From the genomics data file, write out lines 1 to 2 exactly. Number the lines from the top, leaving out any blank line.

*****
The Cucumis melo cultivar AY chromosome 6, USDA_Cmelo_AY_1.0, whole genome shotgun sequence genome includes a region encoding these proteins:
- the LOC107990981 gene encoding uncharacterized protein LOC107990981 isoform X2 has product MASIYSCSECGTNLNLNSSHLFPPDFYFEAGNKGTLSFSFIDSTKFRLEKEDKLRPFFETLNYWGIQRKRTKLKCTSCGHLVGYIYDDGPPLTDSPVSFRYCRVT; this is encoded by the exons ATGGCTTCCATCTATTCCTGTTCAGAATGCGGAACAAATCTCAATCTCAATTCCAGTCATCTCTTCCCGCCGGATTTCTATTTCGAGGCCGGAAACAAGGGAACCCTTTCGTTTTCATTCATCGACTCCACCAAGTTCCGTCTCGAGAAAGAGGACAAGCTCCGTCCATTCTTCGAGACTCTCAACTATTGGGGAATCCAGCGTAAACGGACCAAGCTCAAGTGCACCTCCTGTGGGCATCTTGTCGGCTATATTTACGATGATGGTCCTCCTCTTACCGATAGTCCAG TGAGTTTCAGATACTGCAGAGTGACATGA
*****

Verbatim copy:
The Cucumis melo cultivar AY chromosome 6, USDA_Cmelo_AY_1.0, whole genome shotgun sequence genome includes a region encoding these proteins:
- the LOC107990981 gene encoding uncharacterized protein LOC107990981 isoform X2 has product MASIYSCSECGTNLNLNSSHLFPPDFYFEAGNKGTLSFSFIDSTKFRLEKEDKLRPFFETLNYWGIQRKRTKLKCTSCGHLVGYIYDDGPPLTDSPVSFRYCRVT; this is encoded by the exons ATGGCTTCCATCTATTCCTGTTCAGAATGCGGAACAAATCTCAATCTCAATTCCAGTCATCTCTTCCCGCCGGATTTCTATTTCGAGGCCGGAAACAAGGGAACCCTTTCGTTTTCATTCATCGACTCCACCAAGTTCCGTCTCGAGAAAGAGGACAAGCTCCGTCCATTCTTCGAGACTCTCAACTATTGGGGAATCCAGCGTAAACGGACCAAGCTCAAGTGCACCTCCTGTGGGCATCTTGTCGGCTATATTTACGATGATGGTCCTCCTCTTACCGATAGTCCAG TGAGTTTCAGATACTGCAGAGTGACATGA